Prioritizing Mental Health in Pilots is the Need of the Hour, say Experts
The Second Burjeel Medical Aviation Congress saw active participation from the medical aviation community.
Dubai: With the aviation industry back on the path to recovery, top aviation medicine experts are urging airline companies to prioritize the mental health of employees. Mental health issues in pilots and the post-covid threats on operations staff were among the key topics discussed at the Second Burjeel Medical Aviation Congress organized by Burjeel Hospital, Dubai, a unit of VPS Healthcare. The two-day event, held under the patronage of the General Civil Aviation Authority of the UAE, saw healthcare professionals and experts discuss the latest developments in aviation medicine.
Impact of the pandemic
Working in the aviation industry comes with specific health-related challenges. The long work hours, erratic sleep patterns, and circadian rhythm disruption can cause fatigue, mood changes, anxiety, etc. Medical experts believe the pandemic and the subsequent crisis in the airline industry have had a profound impact on aviation employees’ physical and mental health. The psychological stressors during Covid-19 included job insecurity, pilot proficiency, financial concerns, fear of contracting Covid-19, etc. Experts assert that the pandemic has affected the cognitive abilities of pilots like situational awareness, working memory, concentration, reaction time, multitasking, etc.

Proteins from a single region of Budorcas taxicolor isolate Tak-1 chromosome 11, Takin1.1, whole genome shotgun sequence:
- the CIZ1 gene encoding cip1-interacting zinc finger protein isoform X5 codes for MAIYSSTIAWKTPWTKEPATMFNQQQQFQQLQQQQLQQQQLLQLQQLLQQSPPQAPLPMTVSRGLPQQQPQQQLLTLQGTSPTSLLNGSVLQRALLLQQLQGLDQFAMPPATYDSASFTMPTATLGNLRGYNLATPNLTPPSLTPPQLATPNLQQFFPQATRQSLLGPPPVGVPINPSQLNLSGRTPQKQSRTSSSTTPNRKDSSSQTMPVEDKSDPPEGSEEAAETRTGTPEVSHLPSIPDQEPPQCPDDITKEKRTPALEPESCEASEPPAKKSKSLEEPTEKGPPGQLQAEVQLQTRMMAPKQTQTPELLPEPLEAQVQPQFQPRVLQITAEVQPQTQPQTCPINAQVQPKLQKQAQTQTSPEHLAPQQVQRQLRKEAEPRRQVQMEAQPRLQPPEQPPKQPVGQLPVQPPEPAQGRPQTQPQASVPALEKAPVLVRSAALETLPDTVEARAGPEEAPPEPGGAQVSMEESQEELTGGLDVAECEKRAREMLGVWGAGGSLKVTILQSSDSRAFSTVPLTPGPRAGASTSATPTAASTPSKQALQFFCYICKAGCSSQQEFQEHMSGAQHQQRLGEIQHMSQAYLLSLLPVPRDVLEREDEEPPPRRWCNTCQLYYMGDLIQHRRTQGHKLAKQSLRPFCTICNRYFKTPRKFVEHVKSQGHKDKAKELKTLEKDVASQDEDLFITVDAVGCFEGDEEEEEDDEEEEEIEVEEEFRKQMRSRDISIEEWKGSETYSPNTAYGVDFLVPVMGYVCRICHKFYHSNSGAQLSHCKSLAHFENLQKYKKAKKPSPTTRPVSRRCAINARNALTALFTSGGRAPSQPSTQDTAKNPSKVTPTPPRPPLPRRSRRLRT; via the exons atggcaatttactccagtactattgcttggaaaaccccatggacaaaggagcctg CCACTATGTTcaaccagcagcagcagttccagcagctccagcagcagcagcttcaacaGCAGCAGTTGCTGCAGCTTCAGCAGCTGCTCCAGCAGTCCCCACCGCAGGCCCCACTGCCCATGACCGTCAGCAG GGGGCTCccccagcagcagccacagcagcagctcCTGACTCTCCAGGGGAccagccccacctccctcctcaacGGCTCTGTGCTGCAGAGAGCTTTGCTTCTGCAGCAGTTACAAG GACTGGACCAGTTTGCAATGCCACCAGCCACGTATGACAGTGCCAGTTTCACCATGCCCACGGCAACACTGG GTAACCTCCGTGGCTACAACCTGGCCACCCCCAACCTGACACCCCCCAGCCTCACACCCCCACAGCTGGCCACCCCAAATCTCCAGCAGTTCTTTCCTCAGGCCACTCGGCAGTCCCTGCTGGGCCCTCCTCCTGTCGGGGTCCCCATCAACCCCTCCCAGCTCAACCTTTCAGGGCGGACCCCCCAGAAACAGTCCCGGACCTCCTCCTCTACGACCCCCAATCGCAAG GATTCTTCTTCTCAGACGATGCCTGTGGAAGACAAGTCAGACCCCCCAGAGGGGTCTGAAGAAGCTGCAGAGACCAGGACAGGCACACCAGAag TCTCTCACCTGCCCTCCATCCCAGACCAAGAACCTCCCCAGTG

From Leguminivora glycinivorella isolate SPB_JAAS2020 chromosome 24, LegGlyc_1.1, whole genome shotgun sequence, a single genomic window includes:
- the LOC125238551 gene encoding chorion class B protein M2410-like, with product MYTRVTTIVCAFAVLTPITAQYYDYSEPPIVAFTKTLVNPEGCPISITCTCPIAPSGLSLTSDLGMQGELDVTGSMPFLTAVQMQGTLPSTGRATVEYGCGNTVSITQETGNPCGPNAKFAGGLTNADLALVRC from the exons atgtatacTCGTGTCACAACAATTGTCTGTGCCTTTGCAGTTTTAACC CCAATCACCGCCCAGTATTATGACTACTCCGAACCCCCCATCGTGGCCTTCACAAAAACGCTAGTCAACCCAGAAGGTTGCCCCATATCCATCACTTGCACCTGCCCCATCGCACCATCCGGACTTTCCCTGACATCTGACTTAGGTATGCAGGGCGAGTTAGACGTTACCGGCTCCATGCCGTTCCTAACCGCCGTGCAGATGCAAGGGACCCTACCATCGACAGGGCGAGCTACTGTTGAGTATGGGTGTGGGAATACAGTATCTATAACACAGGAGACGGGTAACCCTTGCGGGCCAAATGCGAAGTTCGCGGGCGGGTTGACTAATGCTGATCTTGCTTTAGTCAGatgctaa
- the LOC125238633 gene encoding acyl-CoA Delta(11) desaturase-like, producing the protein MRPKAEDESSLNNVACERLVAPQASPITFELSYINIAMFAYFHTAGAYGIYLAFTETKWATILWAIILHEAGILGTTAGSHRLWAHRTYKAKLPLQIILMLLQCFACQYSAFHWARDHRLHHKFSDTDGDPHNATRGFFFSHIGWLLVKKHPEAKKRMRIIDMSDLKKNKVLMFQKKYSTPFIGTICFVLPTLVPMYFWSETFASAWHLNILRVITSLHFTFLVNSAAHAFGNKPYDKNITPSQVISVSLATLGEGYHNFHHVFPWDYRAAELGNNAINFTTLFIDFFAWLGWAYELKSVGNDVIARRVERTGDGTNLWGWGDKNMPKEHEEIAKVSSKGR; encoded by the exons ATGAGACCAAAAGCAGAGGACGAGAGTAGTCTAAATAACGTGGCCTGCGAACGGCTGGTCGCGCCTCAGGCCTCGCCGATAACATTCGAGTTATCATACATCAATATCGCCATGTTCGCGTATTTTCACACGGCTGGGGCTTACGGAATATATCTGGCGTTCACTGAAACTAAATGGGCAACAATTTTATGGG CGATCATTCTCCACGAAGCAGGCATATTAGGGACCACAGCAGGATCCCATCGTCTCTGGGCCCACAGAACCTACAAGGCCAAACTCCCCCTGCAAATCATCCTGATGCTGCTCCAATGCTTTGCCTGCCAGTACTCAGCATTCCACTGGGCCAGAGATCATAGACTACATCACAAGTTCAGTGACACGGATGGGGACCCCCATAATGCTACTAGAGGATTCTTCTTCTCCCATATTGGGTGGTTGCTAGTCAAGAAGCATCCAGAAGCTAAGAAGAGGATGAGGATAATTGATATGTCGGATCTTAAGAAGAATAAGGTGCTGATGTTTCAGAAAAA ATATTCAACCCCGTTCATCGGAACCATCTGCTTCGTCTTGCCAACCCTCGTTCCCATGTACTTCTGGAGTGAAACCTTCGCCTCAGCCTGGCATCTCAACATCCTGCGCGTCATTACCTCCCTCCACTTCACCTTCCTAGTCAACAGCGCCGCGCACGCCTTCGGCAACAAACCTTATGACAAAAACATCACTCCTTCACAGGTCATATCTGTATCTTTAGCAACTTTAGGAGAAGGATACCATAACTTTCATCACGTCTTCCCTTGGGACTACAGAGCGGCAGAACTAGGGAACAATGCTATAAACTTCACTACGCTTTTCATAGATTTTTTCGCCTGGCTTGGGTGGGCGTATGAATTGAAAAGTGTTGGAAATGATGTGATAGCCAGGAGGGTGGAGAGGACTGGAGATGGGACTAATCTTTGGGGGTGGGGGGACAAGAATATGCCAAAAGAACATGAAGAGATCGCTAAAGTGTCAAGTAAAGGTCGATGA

Said Dr. Edma Naddaf, Aviation psychologist, “The pandemic has had a double impact – physical and psychological – in aviation employees. We started seeing problems in very competent people. The more confident they were, the more scared they were to appear weak. As many as five in 10 patients were being referred for Post-Traumatic Stress Disorder (PTSD) treatment.”
According to Dr. Naddaf, while pilots who lost their jobs were under tremendous stress, those who were retained by their employers were equally stressed out. She referred to the case of a patient in his late 30’s who suffered from panic attacks because he felt he was being treated like an outcast during the initial phase of the pandemic. Another pilot was diagnosed with adjustment disorder with anxiety and depressed mood. He was triggered by the changes due to Covid-19 and experiencing a lot of insecurities.
“In the UAE, we had support from the authorities. We did a lot of things for frontliners like setting up call centers. But I’m not sure if that was the case everywhere,” she added.
Stronger support systems
Strengthening mental healthcare systems is the need of the hour. Pilot mental health is a safety risk according to experts at the conference who exhorted healthcare providers to make company-level changes to prioritize the mental health of aviation employees. They suggested solutions including regular workshops on coping strategies, providing a non-judgmental listening ear, setting an incentive for self-reporting, etc. They also advocated a stronger collaboration between aviation medicine and psychology to develop new strategies to mitigate the risk associated with long Covid.
The two-day conference provided an update on all medical specialties related to Aviation Medicine. High-profile speakers including Dr. Sally Evans, Deputy Secretary of the International Academy of Aviation and Space Medicine, participated in the event. Other highlights included a talk by Dr. John Chalkley about the physiology of spaceflight, Occupational Medicine in Aviation by Dr. Kavita Dhingra, and treatment options with regards to Stem Cells and Biologics for Flight Crew by Dr. Erik Hohmann.
Elaborating on the focus areas of the conference, Dr. Erik, who is also the chairman of the congress, said, “More than 100 aviation and healthcare experts from the Middle East attended the second edition of the conference. We hope the deliberations that took place on the important aspects of mental health, cardiovascular, cancer, and orthopedic risks of the aviation workforce will guide the industry in making considered decisions.”